Therefore, the directive does not exclude the instrument of minimum wages, but provides a clearer calculation of how to calculate it and provides for a mechanism for testing the adequacy of its national level.

"We hoped that the directive would be passed during the Portuguese presidency, but some countries made a number of remarks, and Croatia doubted whether the goal of at least 70 percent of workers covered by collective agreements would be too difficult to achieve," said Kresimir Sever, the president of the Independent Croatian Trade Unions.

It's worth noting that the proposal of the European Commission is that it should be 70 percent of the workers covered by collective agreements, while the MEPs are proposing 80 percent in their amendments. "The aim is to ensure that every worker in the EU is paid for their work so that they can live with dignity, and nothing less than that. Croatia is close to the aforementioned minimum wage target, but hasn't yet reached it in gross terms. The problem in Croatia is low wages, so naturally the Croatian minimum wage is also low,'' the trade unionist added.

The trade unions themselves have a hard time estimating how many workers are actually covered by collective agreements in this country. Sever estimates that about 50 percent of employees in Croatia have a collective agreement in addition to an employment contract, but with the caveat that there is no data on "home" contracts.

In this context, it is important to note that the European Union as a whole is moving towards strengthening the role of trade unions, not only as workers' representatives, but also as bodies that collectively negotiate with employers.

It should be noted that the directive isn't binding, but it does work to further encourage member states to achieve a high percentage of coverage of their workers by collective agreements. The setting of benchmarks and modalities is still being negotiated, as are the timeframes within which each member state should achieve these goals.

Although in practice collective agreements are often perceived as clashes between employers and workers, their prevalence carries wide social consequences.

"The wide application of collective agreements is a way of coordinating wage policies that can ensure greater transparency and certainty of workers' incomes at the national or sectoral level, but also the stability of the workforce and the control of labour costs for employers, without harsh, generally universal legal interventions," said a senior research associate at the Institute for Social Research, Teo Matkovic.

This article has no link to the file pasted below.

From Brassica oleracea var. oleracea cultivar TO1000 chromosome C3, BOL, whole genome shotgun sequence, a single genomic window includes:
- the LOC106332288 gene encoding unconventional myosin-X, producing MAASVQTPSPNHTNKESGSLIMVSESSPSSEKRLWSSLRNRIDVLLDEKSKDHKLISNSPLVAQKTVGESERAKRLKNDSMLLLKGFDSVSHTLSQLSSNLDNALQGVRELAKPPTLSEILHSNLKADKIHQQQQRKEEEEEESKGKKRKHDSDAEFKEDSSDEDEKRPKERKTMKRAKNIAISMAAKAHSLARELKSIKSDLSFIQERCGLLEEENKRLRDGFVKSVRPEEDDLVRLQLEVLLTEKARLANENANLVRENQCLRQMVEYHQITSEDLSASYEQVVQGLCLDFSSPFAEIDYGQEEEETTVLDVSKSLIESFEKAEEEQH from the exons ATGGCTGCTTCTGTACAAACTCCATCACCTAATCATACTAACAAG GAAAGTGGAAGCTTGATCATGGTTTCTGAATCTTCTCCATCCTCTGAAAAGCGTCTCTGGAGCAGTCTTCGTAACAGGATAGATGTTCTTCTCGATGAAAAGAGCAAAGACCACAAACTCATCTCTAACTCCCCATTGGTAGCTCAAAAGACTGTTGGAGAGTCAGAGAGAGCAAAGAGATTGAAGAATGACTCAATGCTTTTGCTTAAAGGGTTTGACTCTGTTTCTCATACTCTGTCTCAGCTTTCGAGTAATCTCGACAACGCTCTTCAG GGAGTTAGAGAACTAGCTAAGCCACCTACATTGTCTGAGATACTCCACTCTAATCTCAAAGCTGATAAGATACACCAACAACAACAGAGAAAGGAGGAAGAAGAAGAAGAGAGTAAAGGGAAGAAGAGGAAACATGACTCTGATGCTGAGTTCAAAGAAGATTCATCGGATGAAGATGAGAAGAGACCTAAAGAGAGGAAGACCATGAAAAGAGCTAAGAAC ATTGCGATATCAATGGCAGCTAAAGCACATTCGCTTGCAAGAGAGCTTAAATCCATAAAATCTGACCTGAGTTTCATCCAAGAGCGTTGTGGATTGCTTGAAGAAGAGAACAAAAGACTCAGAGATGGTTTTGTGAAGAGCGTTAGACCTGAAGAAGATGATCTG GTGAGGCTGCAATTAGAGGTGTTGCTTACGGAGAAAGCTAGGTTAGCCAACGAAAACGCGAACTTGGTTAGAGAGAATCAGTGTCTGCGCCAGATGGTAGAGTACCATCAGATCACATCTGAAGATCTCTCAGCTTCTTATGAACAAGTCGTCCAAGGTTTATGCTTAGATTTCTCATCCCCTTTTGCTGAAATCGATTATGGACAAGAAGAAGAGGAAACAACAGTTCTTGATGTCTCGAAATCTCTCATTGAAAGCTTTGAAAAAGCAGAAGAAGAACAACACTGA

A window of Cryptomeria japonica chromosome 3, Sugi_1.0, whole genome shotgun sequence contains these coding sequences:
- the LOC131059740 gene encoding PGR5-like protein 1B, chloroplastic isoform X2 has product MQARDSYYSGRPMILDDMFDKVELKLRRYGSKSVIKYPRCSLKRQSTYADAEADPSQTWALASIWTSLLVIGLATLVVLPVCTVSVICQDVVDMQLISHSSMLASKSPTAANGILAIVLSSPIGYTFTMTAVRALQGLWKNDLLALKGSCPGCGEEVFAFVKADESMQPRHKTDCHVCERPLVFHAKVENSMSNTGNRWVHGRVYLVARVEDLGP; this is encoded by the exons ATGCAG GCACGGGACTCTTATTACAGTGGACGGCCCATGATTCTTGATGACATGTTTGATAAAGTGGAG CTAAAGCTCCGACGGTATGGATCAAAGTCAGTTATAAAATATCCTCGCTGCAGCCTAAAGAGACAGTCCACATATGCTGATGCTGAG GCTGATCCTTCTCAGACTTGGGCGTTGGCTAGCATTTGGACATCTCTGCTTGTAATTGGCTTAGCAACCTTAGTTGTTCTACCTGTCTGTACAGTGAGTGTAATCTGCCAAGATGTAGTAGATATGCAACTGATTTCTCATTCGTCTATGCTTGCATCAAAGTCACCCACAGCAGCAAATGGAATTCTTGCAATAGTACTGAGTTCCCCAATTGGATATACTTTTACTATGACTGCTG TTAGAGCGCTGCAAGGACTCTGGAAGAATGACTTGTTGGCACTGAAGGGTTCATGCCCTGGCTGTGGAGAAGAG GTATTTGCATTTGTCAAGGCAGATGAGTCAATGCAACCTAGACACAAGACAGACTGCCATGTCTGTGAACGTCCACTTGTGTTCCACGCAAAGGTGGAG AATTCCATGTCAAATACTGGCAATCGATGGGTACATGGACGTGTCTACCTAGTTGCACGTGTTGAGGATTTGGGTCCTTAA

He also mentioned that the legal instrument of the Croatian mininum wage has existed now for just over a decade, and it has been growing significantly for several years since. It is the opposite of collective agreements, the use of which has decreased significantly in the last 20 years or so.

"In this country, the coverage of collective agreements is modest, and the content is thin, especially outside of the public sector, so this coordination mechanism will need to be worked on if the adequacy of income in Croatia is to be relied on," explained Matkovic. He believes that a significantly larger area for collective bargaining, provided by the directive, "would strengthen the position of work across the EU, and in Croatia is likely to reduce emigration and encourage investment in skills and productivity."

For employers, the cost of labour is a calculation of competitiveness, especially emphasised in the circumstances of accelerating inflation and rising costs of raw materials. "Any increase in the Croatian minimum wage has significant consequences for employers, especially in the situation we're now witnessing when there's inflation, the rising cost of living and rising energy prices across the market.

If we take into account the consequences of the ongoing coronavirus crisis, it's clear that employers can hardly bear the new increase in costs, without these costs being accompanied by a reduction in the workload,'' they said from the Croatian Chamber of Commerce (HGK), also pointed out that they're aware of the need to increase the living standards of citizens, "but it is necessary to apply a rational approach that will not lead to new layoffs."

For more, check out our politics section.

Monday, 31 January 2022

Around 50,000 Croatian Employees Among Lowest Paid in All of EU

January the 31st, 2022 - Around 50,000 Croatian employees are taking home among the lowest wages in the entire European Union (EU). These workers are primarily from the wood/wood processing, textile and leather industries.

As Poslovni Dnevnik writes, the Croatian minimum wage at this moment in time stands at 624 euros per month, gross. The highest in the EU is unsurprisingly 2,257 euros in Luxembourg, and in only four countries in the European Union do workers receive a lower minimum wage than here in Croatia. In Hungary, Romania, Latvia and Bulgaria, people take home the EU's lowest minimum wage of a mere 332 euros.

“I should be able to afford to buy some decent clothes, have some sort of normal social life life, such as being able to go to watch a film at the cinema or going to watch a match. What about holidays? It's all getting harder,'' said one person, who added that if they're havint to work all twelve months of the year and they can't even go on holiday, then they think it's beneath the honour of every person.